Lagavulin 10yo (43%, OB, Travel Exclusive, L9102CM004, 2019)

Lagavulin, does it ever disappoint? well, for me, not yet anyway. Although the 8yo was stretching it a bit if I’m honest. It did manage to get the mean score down a bit. If only it was as good as the recent Talisker 8yo! After the 8yo, we already planned to have the 9yo Game of Thrones edition, but it went back into our stock in favour of this 10yo. Recently a 11yo Offerman Edition was released. Still have to look into this one though. No idea yet, who this Nick Offerman is at the moment. I vaguely knew about the existence of the 10yo, but stumbled upon it on a ferry en route to the Whisky Show in London, so we bought a few on the way back, at a very fair price I might add. however, after the 8yo and a few drams of this 10yo, I’m already wondering what all these bottlings have to add to the greatness (and the price) of the 16yo. Not sure what Diageo is doing here, diverting attention away from the 16yo? Winning new souls? Enlarge the portfolio, like the one of its white labelled neighbour?

Color: Dark Gold, slightly orange.

Nose: Soft peat and earthy. Even softer smoke. Quite closed and restrained, or is it so much reduced that the aroma’s have to fight to make it out of my glass? Maybe this is a Whisky more suitable for my new and highly amplifying 1920’s blenders glass? Not for this review. Still soft, yet sweeter and fruitier notes emerge. Soft and elegant. Lagavulin’ s answer to Laphroaig’s “Lore”? Way in the back, there is a lovely dried fish note, making it more salty and coastal, thus more interesting. Soft and hugely toned down Sherry notes from the 16yo come to the fore. After a while it is still a softly playing tune on the radio, but the balance seems there. Its definitely more mature than the raw, milky and unfinished 8yo. Smells sweet, images of refined sugar pop into my mind. Some sort of Caribbean Lagavulin, with ghosts of many yellow fruits trying to contact me telling me they are here. Still I can’t “see” them.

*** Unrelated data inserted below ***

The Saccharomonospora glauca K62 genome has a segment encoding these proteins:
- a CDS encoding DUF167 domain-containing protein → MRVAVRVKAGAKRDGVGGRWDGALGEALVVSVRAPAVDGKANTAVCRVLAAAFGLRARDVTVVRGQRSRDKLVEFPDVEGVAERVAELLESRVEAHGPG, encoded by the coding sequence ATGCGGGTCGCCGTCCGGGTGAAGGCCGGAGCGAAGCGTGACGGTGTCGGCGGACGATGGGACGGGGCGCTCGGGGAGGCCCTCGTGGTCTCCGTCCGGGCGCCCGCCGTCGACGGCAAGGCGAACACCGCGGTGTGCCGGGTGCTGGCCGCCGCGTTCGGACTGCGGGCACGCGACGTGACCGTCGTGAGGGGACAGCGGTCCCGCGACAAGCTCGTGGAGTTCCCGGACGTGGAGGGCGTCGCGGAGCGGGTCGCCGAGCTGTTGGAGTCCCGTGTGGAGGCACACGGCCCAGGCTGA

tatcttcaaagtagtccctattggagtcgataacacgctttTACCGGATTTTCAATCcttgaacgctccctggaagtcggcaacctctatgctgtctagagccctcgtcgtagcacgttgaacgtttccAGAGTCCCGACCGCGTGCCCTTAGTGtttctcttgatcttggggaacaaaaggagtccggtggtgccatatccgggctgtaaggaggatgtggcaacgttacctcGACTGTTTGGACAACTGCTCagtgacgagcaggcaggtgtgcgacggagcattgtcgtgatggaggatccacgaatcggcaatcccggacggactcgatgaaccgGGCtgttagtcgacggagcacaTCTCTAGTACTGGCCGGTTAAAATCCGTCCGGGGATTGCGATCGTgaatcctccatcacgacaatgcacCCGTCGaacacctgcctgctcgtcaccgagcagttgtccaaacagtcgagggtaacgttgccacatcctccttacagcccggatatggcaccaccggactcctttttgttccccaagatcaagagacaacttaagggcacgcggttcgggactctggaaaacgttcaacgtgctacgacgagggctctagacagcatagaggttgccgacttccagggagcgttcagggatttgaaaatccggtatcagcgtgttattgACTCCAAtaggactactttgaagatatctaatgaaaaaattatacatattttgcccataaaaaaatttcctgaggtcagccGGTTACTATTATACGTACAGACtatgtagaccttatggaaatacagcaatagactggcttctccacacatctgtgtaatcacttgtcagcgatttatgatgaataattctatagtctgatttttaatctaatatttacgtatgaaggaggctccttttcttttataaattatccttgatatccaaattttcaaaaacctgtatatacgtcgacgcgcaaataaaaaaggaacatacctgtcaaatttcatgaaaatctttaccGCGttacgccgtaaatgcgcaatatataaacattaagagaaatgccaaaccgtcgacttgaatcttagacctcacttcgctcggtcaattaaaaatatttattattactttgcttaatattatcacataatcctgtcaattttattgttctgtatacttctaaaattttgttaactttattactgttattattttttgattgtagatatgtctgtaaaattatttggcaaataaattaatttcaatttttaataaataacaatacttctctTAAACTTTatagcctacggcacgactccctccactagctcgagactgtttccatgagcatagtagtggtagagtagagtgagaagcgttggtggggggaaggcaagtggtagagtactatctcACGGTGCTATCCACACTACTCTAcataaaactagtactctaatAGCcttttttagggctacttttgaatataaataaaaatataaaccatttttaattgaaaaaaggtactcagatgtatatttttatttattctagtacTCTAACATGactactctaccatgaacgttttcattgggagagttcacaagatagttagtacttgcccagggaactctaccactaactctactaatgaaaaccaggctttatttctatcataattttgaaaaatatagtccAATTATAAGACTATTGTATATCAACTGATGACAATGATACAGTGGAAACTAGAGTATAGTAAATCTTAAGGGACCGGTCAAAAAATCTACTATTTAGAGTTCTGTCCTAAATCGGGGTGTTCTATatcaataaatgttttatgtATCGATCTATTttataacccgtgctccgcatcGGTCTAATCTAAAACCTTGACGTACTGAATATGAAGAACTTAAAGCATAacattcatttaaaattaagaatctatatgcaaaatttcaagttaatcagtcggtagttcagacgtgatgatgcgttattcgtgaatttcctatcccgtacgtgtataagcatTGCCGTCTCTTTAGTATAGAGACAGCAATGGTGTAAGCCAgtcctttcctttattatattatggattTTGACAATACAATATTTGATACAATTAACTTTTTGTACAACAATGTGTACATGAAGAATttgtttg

Taste: Sweet and malty, and way closer to the 8yo than the nose. This, dear reader, is a bad thing. Ashes and toasted oak. Spicier than I expected. Black and white powder and licorice. Sweet licorice, with more smoke than peat. Liquid slow burning small bonfire, with just the tiniest bit of bitterness to give it some backbone it so badly needs. With every sip it’s relative youth comes to the fore, just like the 8yo, but less of it. Weak sweet sherry, milk and buttermilk (without the acidity), maybe I should call it sweetened buttermilk. Again this milky unfinished note I get from the 8yo and young modern Tomatin’s. I don’t like that. To be honest this is a fairly simple Whisky, hardly any development, probably killed by the reduction. Please can someone explain to me why one would get this (or the 8yo) and pass on the wonderful 16yo, which probably costs less to boot? Come on Lagavulin you can do so much better than this!

Soft and sweet with wood spice and smoke (and milky acidity). That’s it in a nutshell. Why is this bottled at 43%? Its doing this Lagavulin harm. Is this another of those bottles aimed at people to bring them into the peaty fold, by reducing the peat so much it hurts? Why not 48% for instance? Even the 8yo was 48%. I’ll tell you why, because the novice doesn’t like that much alcohol. Get a root beer instead, dear God. Why so much effort to do this, to ruin it. We already have the (rather weak) 8yo, the 9yo Game of Thrones (which I haven’t tried yet), and now this (rather weak) 10yo? Enough already. I can only hope the 11yo “Offerman” is better. Lagavulin is going mainstream, like Laphroaig and in the process ruining it for the people with taste. Just like Laphroaig with it’s 10yo cask strength, Lagavulin makes for us the 12yo cask strength and all hail to the 16yo which is still with us! The 8yo and the 10yo I can do without. These two I really don’t need, and I don’t understand the need for it too. It offers nothing more, they add nothing to Lagavulin. I haven’t tried the 9yo GoT bottling yet, nor the 11yo Offerman, but I will already lower my expectations a bit before starting that review. I hope it ends here, this is already quite damaging the wonderful feeling I get from Lagavulin. Sure it is a decent score, if you are into mediocrity, but Lagavulin was never about mediocrity, it always was, secretly, the best of the class, one you could depend on deliver. Has Lagavulin been bought by Beam-Suntory recently?

Points: 84

If I were Greek, I would have thrashed my glass after this (being a big fan of Lagavulin).

Laphroaig ‘Lore’ (48%, OB, for Travel Retail, L8297, 2018)

When surfing, reading the odd review or two, I find that NAS and/or travel retail Laphroaigs don’t get much love and sure enough, are even hated by many. For instance, Lore and the 1815 Legacy Edition are the replacements for previous travel retail bottlings like the PX cask, QA cask and An Cuan Mòr, to name but a few. So, why this dislike? First of all, do they taste bad, or are they badly made, do they taste super young, unfinished?